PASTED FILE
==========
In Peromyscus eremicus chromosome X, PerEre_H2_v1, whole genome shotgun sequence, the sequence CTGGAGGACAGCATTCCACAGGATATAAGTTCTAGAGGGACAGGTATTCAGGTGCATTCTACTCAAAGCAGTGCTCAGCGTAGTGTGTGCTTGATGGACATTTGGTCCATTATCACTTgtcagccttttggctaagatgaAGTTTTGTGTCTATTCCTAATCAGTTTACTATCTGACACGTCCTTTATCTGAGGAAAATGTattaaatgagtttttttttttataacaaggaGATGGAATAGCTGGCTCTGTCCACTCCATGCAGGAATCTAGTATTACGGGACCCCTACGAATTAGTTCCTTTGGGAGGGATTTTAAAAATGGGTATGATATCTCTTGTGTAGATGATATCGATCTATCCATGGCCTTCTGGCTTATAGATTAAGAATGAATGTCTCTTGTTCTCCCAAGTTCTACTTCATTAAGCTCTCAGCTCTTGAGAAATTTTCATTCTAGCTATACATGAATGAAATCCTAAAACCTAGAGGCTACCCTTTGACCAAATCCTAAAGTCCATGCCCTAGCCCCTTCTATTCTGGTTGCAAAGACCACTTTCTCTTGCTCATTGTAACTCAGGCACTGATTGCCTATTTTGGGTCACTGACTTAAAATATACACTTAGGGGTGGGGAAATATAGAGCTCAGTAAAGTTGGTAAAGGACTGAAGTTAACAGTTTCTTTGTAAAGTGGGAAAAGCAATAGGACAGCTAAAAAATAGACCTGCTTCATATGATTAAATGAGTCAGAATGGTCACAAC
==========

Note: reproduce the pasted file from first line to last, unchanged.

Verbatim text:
In Peromyscus eremicus chromosome X, PerEre_H2_v1, whole genome shotgun sequence, the sequence CTGGAGGACAGCATTCCACAGGATATAAGTTCTAGAGGGACAGGTATTCAGGTGCATTCTACTCAAAGCAGTGCTCAGCGTAGTGTGTGCTTGATGGACATTTGGTCCATTATCACTTgtcagccttttggctaagatgaAGTTTTGTGTCTATTCCTAATCAGTTTACTATCTGACACGTCCTTTATCTGAGGAAAATGTattaaatgagtttttttttttataacaaggaGATGGAATAGCTGGCTCTGTCCACTCCATGCAGGAATCTAGTATTACGGGACCCCTACGAATTAGTTCCTTTGGGAGGGATTTTAAAAATGGGTATGATATCTCTTGTGTAGATGATATCGATCTATCCATGGCCTTCTGGCTTATAGATTAAGAATGAATGTCTCTTGTTCTCCCAAGTTCTACTTCATTAAGCTCTCAGCTCTTGAGAAATTTTCATTCTAGCTATACATGAATGAAATCCTAAAACCTAGAGGCTACCCTTTGACCAAATCCTAAAGTCCATGCCCTAGCCCCTTCTATTCTGGTTGCAAAGACCACTTTCTCTTGCTCATTGTAACTCAGGCACTGATTGCCTATTTTGGGTCACTGACTTAAAATATACACTTAGGGGTGGGGAAATATAGAGCTCAGTAAAGTTGGTAAAGGACTGAAGTTAACAGTTTCTTTGTAAAGTGGGAAAAGCAATAGGACAGCTAAAAAATAGACCTGCTTCATATGATTAAATGAGTCAGAATGGTCACAAC